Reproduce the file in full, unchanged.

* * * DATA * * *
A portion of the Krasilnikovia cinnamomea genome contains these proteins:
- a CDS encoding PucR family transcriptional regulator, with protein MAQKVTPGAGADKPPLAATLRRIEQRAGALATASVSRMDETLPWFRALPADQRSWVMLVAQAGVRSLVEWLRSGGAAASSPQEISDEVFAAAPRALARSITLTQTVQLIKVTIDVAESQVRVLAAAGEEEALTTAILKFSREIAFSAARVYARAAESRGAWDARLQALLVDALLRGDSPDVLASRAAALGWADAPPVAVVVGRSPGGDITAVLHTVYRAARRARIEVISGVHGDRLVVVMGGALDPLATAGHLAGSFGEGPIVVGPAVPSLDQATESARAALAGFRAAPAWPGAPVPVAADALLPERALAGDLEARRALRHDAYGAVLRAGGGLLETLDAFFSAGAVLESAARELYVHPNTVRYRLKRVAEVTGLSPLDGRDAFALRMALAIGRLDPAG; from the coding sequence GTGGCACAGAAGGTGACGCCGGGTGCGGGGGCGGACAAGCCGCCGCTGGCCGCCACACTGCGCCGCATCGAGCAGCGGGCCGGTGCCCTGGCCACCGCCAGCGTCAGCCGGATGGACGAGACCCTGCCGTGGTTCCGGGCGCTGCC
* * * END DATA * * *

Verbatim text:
A portion of the Krasilnikovia cinnamomea genome contains these proteins:
- a CDS encoding PucR family transcriptional regulator, with protein MAQKVTPGAGADKPPLAATLRRIEQRAGALATASVSRMDETLPWFRALPADQRSWVMLVAQAGVRSLVEWLRSGGAAASSPQEISDEVFAAAPRALARSITLTQTVQLIKVTIDVAESQVRVLAAAGEEEALTTAILKFSREIAFSAARVYARAAESRGAWDARLQALLVDALLRGDSPDVLASRAAALGWADAPPVAVVVGRSPGGDITAVLHTVYRAARRARIEVISGVHGDRLVVVMGGALDPLATAGHLAGSFGEGPIVVGPAVPSLDQATESARAALAGFRAAPAWPGAPVPVAADALLPERALAGDLEARRALRHDAYGAVLRAGGGLLETLDAFFSAGAVLESAARELYVHPNTVRYRLKRVAEVTGLSPLDGRDAFALRMALAIGRLDPAG; from the coding sequence GTGGCACAGAAGGTGACGCCGGGTGCGGGGGCGGACAAGCCGCCGCTGGCCGCCACACTGCGCCGCATCGAGCAGCGGGCCGGTGCCCTGGCCACCGCCAGCGTCAGCCGGATGGACGAGACCCTGCCGTGGTTCCGGGCGCTGCC